Walking on Water

The production of our spirituality video courses had been very useful as a training exercise. I learned how to combine video and course book. It taught me how to write film scripts. It familiarised me with the various stages of a professional production. But it fell short of our main objective: how to support adult faith formation in Third World countries.

Here we faced further challenges. If even we in England had to struggle to find the financial resources needed for making videos, how could missionary dioceses find funding for such a purpose? Moreover, did the emerging Christian communities in Asia, Africa and Latin America have the local talent needed to create content and story? And if we thought of cooperation between various mission countries, how could we use the same basic material while yet doing justice to the immensely varying local cultures? It seemed an unsurmountable task.

So I started a long process of worldwide consultation. We needed to find the right principles that an international collaboration in this area would have to adopt. Eventually it led to an eight-day seminar organised by the catechetical commission of the Indonesian Bishops’ Conference from 5 to 13 January 1988. The seminar took place in a retreat centre on the slopes of the active volcano Merapi in the outskirts of Yogyakarta on the island of Java. It brought together persons with media expertise, theologians, scripture scholars and religious educators from all the Indonesian islands, as well from some other countries.

At the start of the conference I explained my plans and my queries to the assembled experts. I outlined a project of international co-production which I provisionally called ‘Sitting at Jesus’ Feet’. Heated discussions in the general sessions and small groups followed over the next few days. And – it worked. As the days progressed I began to see how we could successfully develop the project.

  • The catechists pointed out that in any culture stories from other countries or even continents could be used as long as they were human interest stories. People can understand other people wherever they live in the world.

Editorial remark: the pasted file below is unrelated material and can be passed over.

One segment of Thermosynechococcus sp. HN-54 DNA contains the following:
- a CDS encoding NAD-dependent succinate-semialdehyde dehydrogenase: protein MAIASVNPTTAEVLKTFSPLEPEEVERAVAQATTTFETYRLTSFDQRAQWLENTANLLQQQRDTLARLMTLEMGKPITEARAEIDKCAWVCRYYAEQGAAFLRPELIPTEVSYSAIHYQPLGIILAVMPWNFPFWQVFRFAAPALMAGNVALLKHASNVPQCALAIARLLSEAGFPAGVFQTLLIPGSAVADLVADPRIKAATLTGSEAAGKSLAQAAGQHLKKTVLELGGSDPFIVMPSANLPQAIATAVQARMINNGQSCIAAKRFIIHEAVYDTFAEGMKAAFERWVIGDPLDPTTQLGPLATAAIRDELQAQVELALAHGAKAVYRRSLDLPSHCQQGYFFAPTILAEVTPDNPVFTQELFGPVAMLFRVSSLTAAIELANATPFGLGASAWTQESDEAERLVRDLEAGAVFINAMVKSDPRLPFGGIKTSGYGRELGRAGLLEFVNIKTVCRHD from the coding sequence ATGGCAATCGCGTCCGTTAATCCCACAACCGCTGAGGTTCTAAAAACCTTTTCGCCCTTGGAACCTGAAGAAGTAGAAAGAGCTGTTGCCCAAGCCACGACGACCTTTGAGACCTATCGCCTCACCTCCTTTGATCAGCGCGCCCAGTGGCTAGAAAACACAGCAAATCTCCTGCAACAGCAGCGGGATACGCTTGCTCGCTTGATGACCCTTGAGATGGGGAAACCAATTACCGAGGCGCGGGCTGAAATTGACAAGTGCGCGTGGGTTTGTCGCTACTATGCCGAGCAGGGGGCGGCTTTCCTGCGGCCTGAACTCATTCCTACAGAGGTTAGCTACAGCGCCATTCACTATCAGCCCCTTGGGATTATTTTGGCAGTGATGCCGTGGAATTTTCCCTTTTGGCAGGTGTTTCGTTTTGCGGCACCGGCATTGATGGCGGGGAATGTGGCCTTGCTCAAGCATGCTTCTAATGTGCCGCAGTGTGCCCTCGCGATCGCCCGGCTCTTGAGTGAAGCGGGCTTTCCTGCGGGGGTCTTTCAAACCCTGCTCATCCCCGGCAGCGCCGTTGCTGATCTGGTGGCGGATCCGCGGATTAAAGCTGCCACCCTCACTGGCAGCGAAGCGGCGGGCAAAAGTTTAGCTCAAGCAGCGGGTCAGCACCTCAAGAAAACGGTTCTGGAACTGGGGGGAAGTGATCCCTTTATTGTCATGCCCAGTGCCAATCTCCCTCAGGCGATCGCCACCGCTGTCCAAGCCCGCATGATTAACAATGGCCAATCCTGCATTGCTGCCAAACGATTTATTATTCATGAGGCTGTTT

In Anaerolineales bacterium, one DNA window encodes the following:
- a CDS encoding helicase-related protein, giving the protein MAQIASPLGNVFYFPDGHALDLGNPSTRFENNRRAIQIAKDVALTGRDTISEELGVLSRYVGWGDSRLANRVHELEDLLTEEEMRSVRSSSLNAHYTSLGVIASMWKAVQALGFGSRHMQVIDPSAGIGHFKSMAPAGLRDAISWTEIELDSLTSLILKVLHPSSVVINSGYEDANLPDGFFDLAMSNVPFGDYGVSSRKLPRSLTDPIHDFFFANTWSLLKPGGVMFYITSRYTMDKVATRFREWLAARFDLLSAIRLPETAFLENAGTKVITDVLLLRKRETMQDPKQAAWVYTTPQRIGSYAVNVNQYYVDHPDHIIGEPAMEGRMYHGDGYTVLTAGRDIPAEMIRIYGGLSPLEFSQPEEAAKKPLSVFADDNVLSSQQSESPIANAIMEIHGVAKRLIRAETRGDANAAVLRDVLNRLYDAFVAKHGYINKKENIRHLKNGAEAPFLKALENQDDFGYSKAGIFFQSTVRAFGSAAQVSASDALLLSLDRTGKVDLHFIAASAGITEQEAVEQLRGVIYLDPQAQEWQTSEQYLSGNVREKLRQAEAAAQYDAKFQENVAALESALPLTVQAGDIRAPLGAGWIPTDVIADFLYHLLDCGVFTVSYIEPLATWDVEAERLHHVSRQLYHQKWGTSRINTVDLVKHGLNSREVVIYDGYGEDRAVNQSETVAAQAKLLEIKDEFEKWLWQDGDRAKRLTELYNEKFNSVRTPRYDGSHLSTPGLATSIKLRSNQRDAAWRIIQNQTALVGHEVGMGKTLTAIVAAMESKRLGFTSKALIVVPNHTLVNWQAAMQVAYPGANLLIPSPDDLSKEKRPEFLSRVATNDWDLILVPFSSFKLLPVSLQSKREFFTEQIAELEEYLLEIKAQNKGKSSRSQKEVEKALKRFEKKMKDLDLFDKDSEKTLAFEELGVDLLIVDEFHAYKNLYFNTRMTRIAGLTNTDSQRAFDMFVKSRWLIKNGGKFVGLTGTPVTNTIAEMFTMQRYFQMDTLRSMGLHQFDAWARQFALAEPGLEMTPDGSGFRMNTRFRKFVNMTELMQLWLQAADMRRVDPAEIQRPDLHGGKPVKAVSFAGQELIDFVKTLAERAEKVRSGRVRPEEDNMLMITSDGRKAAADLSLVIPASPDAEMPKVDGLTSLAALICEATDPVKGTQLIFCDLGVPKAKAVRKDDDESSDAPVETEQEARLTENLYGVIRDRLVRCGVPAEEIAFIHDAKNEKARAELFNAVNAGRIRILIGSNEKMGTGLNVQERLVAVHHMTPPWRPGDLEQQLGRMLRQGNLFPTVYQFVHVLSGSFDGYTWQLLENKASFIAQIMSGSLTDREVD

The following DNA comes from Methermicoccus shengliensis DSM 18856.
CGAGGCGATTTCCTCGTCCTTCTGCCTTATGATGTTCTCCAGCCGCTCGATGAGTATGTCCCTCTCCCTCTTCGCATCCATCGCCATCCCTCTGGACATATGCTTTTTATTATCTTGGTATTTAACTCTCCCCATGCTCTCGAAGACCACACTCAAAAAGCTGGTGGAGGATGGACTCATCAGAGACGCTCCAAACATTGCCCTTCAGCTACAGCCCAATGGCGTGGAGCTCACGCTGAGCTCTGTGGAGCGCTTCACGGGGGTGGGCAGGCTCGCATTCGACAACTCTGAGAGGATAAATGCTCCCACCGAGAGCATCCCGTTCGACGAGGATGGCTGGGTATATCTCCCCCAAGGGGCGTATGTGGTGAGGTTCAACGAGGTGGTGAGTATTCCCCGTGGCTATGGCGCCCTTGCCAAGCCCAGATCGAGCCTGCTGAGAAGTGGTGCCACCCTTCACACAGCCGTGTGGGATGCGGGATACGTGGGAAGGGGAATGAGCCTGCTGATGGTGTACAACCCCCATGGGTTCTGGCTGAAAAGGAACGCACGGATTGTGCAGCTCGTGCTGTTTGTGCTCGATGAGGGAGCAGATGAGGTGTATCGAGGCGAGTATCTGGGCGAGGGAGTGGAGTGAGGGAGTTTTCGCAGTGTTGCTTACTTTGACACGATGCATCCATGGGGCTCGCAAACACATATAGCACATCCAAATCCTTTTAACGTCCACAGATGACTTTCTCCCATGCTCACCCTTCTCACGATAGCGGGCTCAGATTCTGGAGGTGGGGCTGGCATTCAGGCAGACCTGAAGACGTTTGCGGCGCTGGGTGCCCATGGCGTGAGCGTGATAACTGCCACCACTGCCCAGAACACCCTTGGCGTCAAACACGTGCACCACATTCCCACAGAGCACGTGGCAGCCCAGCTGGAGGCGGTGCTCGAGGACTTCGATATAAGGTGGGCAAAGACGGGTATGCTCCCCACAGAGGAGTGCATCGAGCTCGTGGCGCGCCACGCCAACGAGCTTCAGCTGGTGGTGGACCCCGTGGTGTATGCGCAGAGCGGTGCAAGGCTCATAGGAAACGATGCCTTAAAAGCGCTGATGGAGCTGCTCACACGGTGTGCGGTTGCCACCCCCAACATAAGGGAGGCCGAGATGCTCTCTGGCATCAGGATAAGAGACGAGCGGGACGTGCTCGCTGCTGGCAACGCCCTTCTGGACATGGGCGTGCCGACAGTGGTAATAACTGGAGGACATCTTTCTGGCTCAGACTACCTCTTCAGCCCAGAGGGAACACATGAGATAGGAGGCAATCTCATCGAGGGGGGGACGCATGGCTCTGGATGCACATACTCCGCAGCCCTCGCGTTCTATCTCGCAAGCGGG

• A Jesuit priest who worked as TV producer in Germany made me see that, even if a story is the main element of a video presentation, short slots of instruction could be inserted at the right intervals, just as advertising slots are routinely inserted in televised narration. These educational slots could link to more complete information in the coursebook.
  • Last not least, an Indonesian film producer showed me how a locally filmed story could be used in another region as long as the script employed so-called voice-over narration. This means that, for instance, in a scene depicting a row between a husband and wife, we do not hear the actual words spoken by the two, but a summary by the voice-over narrator who may say: “Her husband Mario is furious because she bought a new fridge without his permission, but she replies that looking after the kitchen is her responsibility and he should support her rather than always criticise.” Discovering this technique was a break-through. For the original film could have more sound tracks: one for background noises such as the hissing of a boiling kettle of water and another one for the voice-over narration. To adapt the film to another country, all one needed to do was to translate the voice-over narrator track into that country’s language and overwrite that new language track over the original language track. The Indonesian producer told me he had in this way successfully translated stories filmed in the Malay language into Javanese and Madurese versions . . .